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Fair Remuneration from Streaming

The Musicians’ Union (MU) continues to lobby at the European Union (EU) and UK levels for fair remuneration for performers and songwriters from streaming. Here’s why, and how it affects you.

The Musicians’ Union (MU) continues to lobby at the European Union (EU) and UK levels for fair remuneration for performers and songwriters from streaming. 

Streaming sites like YouTube currently fall under ‘safe harbor’ legislation which effectively means they are not held responsible for user generated or uploaded content they host. This means labels and publishers struggle to achieve reasonable licence fees for use of music and MU members do not receive fair payment as a result. 

This lack of income from streaming is known as the ‘value gap’.

Record labels and music publishers have been very proactive in campaigning for legislation to change and pressure to be applied to services like YouTube, which is owned by Google, to pay fairly.
The MU is very much in support of this effort and has been lobbying in conjunction with the labels and publishers via UK Music.

We are now meeting on a regular basis with the Music Managers Forum (MMF), Featured Artist Coalition (FAC), British Academy of Songwriters, Composers and Authors (BASCA), and Music Producers Guild (MPG) to focus on issues of shared concern for our members in the UK, and streaming is top of the agenda.

The MU has also been closely involved in the Fair Internet for Performers campaign through its association with the International Federation of Musicians (FIM) and this is picking up momentum as a result of various potential legislative developments at EU level.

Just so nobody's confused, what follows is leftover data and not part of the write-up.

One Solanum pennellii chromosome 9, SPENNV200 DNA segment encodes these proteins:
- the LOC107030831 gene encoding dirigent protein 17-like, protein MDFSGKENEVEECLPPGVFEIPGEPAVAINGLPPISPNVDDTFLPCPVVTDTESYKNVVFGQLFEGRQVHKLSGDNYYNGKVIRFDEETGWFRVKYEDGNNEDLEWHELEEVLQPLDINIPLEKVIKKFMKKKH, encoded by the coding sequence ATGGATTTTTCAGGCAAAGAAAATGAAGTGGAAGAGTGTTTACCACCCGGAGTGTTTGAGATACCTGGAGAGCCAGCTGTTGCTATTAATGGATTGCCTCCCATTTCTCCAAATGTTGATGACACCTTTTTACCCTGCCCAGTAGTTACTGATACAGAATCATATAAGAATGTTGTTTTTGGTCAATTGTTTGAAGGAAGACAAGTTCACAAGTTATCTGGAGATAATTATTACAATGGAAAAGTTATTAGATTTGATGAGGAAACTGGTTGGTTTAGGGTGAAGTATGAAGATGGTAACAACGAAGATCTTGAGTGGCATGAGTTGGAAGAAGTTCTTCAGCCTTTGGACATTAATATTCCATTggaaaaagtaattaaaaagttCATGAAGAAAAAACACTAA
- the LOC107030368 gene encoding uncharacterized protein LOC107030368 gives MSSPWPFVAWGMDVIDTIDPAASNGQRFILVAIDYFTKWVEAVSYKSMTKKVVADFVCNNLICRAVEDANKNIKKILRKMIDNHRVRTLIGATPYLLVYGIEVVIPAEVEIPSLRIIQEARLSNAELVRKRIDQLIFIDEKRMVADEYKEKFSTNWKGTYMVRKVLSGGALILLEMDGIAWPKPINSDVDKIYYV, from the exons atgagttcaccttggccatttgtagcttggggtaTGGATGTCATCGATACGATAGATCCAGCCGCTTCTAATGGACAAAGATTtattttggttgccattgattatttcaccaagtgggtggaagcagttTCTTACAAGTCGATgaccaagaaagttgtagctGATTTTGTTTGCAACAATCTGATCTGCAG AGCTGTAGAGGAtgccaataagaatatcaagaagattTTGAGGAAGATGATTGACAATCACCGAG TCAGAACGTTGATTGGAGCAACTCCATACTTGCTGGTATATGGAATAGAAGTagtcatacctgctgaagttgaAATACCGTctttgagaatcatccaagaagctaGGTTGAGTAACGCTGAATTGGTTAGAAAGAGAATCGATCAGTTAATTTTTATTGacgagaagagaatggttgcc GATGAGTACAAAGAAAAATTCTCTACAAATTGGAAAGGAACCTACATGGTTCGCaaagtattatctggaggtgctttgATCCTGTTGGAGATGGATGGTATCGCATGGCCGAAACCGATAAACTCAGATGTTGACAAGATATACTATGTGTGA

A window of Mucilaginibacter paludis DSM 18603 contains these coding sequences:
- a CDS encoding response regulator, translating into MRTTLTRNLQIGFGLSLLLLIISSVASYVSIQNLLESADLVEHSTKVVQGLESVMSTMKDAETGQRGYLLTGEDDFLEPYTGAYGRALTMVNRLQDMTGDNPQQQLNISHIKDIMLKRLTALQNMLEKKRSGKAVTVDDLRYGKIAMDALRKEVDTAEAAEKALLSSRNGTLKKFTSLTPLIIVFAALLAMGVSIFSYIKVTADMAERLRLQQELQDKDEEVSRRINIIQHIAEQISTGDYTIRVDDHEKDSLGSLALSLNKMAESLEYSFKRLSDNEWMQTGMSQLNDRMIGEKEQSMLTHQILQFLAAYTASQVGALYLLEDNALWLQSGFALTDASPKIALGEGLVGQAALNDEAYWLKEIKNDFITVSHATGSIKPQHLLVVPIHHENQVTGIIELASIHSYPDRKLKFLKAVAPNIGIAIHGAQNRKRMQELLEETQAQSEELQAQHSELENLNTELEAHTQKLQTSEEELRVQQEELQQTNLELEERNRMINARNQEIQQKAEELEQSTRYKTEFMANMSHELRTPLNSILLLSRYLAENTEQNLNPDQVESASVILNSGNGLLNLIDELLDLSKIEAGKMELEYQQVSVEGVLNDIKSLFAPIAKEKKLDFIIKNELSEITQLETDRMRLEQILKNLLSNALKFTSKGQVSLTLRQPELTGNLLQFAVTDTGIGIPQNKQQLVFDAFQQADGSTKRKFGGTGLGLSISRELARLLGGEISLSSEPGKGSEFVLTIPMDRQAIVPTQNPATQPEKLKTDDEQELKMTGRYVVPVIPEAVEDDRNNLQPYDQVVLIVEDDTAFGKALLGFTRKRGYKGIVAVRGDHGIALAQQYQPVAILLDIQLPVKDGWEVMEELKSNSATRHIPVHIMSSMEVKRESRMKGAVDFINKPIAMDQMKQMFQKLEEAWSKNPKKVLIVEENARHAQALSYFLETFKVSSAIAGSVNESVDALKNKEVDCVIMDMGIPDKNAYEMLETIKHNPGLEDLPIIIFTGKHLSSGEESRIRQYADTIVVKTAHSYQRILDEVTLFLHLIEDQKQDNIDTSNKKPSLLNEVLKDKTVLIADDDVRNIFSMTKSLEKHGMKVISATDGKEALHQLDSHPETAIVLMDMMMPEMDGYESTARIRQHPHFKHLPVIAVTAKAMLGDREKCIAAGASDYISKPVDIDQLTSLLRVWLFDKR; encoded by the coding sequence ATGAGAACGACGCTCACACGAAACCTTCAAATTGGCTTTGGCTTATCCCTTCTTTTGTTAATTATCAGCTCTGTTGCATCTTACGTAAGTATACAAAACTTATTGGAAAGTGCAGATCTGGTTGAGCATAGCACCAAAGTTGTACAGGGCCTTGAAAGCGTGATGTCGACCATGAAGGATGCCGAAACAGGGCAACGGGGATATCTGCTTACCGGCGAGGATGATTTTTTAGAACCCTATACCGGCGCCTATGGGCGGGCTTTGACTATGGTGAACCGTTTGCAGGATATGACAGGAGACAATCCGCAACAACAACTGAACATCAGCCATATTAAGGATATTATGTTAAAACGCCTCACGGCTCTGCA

In addition, the MU is fighting alongside the MMF, FAC, BASCA and MPG for a full review of the streaming value chain.  For us, the issue isn’t the value gap in isolation. 

Naomi Pohl, MU Assistant General Secretary says, “When the new government is formed, we will be calling for a full review of the streaming value chain. This starts with tackling the value gap which is a huge problem for our industry.

“We will also lobby for government, however, to look in detail at how the money filters through to the artists, songwriters, performers and producers we represent. We believe business models and contractual arrangements in the music industry may need to change so individuals who create music are paid fairly for its consumption.”

At the EU level there are discussions taking place around the lack of transparency for performers and creators regarding what they are paid and why. 

While many labels and publishers are improving in terms of the information they issue to our members along with payments, there is still a veil of secrecy around licence fees paid by streaming services. Non-disclosure agreements prevent the Union or individual musicians from gaining access to numbers. This makes it extremely difficult for musicians to analyse the fairness of individual income streams and assess their share in relation to a global figure. 

AIM, which represents independent UK record labels, has already committed to treating artists fairly in agreements relating to digital exploitation of their work, including issuing more transparent royalty statements. However attempts to get major labels and publishers to sign a similar pledge have stalled. 

Other musician-friendly proposals being discussed at EU level are:
  • Contract renegotiation: it could be an obligation for labels and publishers to revisit and renegotiate legacy contracts which do not provide for fair remuneration or a fair share of income for performers and songwriters;
  • Equitable remuneration: there is a proposal which specifically calls for an unwaivable collectively licensed income stream from streaming. This could work in the same way as PPL income for radio broadcasts.
To elaborate on the second point, the MU has observed that viewing figures for Radio 1 are in decline. However, more and more consumers are accessing music on streaming services such as Spotify and YouTube. With many radio stations migrating to online or providing online listening services, the lines are increasingly blurred between streaming and radio. In fact, we consider curated playlists on streaming sites to be akin to radio broadcasts. There is a very strong argument, therefore, that musicians should be compensated for streaming in the same way as for radio. 

We want a fair share for our members; a fair share of a licence fee that’s fair.  
Published: 06/06/2017

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